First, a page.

Daniel Bard wouldn’t mind starting one day

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Rob Bradford caught up with Daniel Bard in Fort Meyers yesterday and the subject of the young man’s role came up:

“How do you view yourself, as a reliever or a starter?”

“I see myself as a pitcher,” he responded without hesitation following his Thursday workout at the Red Sox minor-league training facility … Bard, a starter in college and throughout his first professional season, likes the idea of perhaps re-entering the world of a starting rotation somewhere down the line.

“I kind of would like to try it. It’s something I would like to do,” said Bard of starting again. “It would kind of challenge myself. You’ve never proven yourself, but I know I can do the reliever thing for myself, just as a personal challenge, [starting] would be cool.”

Some talent evaluator scouty type like Keith Law or Kevin Goldstein recently said on Twitter that Bard is decidedly not cut out to return to starting.  I searched around for the discussion but I couldn’t find it, so I’m not sure what the basis was for the assessment.

My sense, though, is that if there is a team who would give a guy every reasonable opportunity to start before making a him into a reliever, it’s the Red Sox.  That they have no problem with his current role and have shown no indication to want to change it suggests to me that, no, Bard doesn’t profile at all well as a starter.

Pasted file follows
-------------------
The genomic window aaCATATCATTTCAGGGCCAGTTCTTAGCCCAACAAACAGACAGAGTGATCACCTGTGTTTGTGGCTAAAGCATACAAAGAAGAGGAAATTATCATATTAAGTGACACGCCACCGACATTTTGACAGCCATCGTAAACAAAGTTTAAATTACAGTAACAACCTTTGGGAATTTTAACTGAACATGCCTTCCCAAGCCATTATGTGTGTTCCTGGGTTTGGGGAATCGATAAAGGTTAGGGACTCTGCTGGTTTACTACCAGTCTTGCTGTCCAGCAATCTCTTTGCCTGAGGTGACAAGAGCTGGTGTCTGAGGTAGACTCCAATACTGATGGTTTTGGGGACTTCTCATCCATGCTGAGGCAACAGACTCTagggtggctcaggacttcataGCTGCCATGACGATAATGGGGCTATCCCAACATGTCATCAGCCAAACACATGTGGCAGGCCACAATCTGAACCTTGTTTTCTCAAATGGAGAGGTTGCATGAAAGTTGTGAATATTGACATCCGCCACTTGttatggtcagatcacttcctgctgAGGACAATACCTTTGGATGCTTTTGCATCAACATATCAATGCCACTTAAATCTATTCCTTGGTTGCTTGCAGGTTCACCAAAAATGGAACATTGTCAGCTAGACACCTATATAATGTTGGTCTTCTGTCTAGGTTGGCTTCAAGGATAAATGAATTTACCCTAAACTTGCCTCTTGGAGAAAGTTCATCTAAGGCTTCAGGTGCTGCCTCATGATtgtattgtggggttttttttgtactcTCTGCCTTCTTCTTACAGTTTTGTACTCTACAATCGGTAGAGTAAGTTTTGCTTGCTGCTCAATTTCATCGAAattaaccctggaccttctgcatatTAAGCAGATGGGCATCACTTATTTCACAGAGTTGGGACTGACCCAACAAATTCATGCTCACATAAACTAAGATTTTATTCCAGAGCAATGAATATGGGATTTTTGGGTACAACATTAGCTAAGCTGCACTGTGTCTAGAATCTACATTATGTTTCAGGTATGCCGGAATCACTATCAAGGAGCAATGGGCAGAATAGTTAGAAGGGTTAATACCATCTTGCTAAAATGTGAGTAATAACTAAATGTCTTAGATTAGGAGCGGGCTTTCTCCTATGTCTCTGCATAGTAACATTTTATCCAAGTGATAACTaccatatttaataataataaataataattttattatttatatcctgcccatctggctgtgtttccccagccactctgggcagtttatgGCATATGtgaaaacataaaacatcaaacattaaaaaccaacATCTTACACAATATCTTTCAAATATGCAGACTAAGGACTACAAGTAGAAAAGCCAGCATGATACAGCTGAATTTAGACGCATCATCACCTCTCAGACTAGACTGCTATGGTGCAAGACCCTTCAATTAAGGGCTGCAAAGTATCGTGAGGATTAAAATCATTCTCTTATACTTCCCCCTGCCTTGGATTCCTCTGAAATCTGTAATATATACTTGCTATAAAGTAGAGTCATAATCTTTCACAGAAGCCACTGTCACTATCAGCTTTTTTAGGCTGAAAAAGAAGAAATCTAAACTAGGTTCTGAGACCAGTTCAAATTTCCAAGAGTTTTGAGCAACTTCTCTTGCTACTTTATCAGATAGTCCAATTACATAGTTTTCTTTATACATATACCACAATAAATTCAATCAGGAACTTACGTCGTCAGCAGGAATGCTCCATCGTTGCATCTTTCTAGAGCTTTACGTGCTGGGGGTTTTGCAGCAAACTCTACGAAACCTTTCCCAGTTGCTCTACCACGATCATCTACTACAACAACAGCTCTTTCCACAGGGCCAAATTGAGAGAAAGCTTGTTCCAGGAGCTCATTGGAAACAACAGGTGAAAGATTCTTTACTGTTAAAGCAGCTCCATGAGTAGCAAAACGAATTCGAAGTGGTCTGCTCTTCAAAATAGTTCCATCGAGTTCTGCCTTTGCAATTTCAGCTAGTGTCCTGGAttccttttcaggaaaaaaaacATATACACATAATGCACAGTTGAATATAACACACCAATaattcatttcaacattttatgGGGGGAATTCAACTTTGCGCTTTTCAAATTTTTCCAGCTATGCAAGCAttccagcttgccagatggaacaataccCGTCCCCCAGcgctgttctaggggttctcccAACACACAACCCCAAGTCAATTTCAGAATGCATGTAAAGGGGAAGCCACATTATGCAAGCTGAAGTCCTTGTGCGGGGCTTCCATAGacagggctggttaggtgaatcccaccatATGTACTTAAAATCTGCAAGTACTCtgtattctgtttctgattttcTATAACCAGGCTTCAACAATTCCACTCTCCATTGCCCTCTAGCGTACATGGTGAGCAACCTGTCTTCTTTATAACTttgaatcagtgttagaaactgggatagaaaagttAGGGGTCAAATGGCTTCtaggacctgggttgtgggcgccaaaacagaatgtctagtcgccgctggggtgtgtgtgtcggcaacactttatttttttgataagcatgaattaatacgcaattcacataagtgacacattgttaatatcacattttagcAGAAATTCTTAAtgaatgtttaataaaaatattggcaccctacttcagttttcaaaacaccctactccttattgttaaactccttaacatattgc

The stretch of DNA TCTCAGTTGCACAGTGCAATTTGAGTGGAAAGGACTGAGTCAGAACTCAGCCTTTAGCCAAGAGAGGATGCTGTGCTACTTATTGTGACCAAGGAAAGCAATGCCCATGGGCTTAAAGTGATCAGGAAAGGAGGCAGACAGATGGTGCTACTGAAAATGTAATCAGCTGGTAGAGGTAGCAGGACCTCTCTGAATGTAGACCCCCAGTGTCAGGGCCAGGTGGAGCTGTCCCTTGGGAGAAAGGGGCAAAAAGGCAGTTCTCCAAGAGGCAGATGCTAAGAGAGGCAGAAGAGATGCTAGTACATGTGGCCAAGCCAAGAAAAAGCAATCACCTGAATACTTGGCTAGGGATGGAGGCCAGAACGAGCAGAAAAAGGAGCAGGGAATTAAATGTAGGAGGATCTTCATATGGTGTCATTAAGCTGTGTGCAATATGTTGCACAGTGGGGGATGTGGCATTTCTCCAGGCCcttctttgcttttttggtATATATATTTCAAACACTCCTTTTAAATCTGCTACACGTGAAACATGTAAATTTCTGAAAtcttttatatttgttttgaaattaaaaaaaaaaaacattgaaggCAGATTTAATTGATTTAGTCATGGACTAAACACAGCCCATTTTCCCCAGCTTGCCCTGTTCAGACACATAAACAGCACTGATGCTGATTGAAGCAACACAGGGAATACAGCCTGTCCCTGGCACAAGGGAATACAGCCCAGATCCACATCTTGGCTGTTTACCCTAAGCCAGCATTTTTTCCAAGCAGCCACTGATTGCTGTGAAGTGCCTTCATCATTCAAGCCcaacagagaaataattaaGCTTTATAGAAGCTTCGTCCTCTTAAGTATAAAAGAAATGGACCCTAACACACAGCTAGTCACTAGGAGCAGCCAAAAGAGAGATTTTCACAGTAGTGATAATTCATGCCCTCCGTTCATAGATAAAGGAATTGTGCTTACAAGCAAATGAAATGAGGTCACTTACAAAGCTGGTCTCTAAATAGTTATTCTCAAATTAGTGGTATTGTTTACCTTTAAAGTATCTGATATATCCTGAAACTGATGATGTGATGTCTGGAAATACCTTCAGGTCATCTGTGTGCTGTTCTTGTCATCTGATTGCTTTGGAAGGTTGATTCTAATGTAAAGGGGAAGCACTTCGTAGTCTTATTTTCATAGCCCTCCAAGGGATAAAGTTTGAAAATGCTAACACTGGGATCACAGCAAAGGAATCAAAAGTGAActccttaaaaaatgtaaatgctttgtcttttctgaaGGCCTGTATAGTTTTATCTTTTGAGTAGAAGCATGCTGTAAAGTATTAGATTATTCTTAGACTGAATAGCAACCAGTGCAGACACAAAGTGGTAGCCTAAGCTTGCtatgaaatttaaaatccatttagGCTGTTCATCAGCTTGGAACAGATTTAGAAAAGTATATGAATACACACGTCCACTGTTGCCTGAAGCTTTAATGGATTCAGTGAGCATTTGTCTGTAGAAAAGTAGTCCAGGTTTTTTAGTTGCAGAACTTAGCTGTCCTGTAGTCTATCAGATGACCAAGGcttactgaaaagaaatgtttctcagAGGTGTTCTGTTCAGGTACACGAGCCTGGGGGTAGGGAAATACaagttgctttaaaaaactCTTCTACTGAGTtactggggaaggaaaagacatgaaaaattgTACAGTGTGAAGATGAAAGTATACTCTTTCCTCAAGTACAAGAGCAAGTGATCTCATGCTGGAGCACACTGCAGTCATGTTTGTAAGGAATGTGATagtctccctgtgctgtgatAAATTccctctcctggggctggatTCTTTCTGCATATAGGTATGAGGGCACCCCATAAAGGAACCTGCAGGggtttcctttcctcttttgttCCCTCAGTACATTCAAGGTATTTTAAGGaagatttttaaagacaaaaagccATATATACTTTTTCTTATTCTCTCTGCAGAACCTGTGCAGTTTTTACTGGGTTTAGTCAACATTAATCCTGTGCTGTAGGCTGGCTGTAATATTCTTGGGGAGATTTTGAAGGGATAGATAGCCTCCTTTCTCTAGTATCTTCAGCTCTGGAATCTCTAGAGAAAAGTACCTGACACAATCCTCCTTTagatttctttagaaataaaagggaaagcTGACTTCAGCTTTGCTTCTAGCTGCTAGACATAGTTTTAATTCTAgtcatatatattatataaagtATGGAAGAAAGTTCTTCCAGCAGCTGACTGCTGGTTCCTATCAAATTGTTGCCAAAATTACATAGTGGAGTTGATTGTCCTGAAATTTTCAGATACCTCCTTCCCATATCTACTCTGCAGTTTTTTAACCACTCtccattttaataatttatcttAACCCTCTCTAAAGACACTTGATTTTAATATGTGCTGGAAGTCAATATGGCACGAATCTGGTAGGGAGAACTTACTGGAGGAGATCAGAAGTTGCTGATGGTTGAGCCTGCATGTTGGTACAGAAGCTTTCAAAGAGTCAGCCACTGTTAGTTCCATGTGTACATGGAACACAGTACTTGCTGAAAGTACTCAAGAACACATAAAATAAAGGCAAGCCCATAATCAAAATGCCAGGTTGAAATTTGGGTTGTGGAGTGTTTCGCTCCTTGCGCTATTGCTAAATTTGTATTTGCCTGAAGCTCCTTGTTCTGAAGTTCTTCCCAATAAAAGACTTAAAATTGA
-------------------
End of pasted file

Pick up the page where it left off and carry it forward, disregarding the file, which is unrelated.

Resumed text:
Diamondbacks, T.J. McFarland avoid arbitration

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Bob Nightengale of USA TODAY Sports reports that the Diamondbacks and reliever T.J. McFarland have avoided arbitration, agreeing on a $1.45 million salary for the 2019 season. McFarland, in his third of four years of arbitration eligibility, filed for $1.675 million while the Diamondbacks countered at $1.275 million. McFarland ended up settling for just under the midpoint of those two figures.

McFarland, 29, was terrific out of the bullpen for the D-Backs last season, finishing with a 2.00 ERA and a 42/22 K/BB ratio in 72 innings. While the lefty may not miss a lot of bats, he does induce quite a few grounders. His 67.9 percent ground ball rate last season was the third highest among relievers with at least 50 innings, trailing only Brad Ziegler (71.1%) and Scott Alexander (70.6%).

McFarland was dominant against left-handed hitters, limiting them to a .388 OPS last season, but the D-Backs deployed him nearly twice as often against right-handed hitters, who posted an aggregate .764 OPS against him. It will be interesting to see if the club decides to use him more as a platoon reliever in 2019.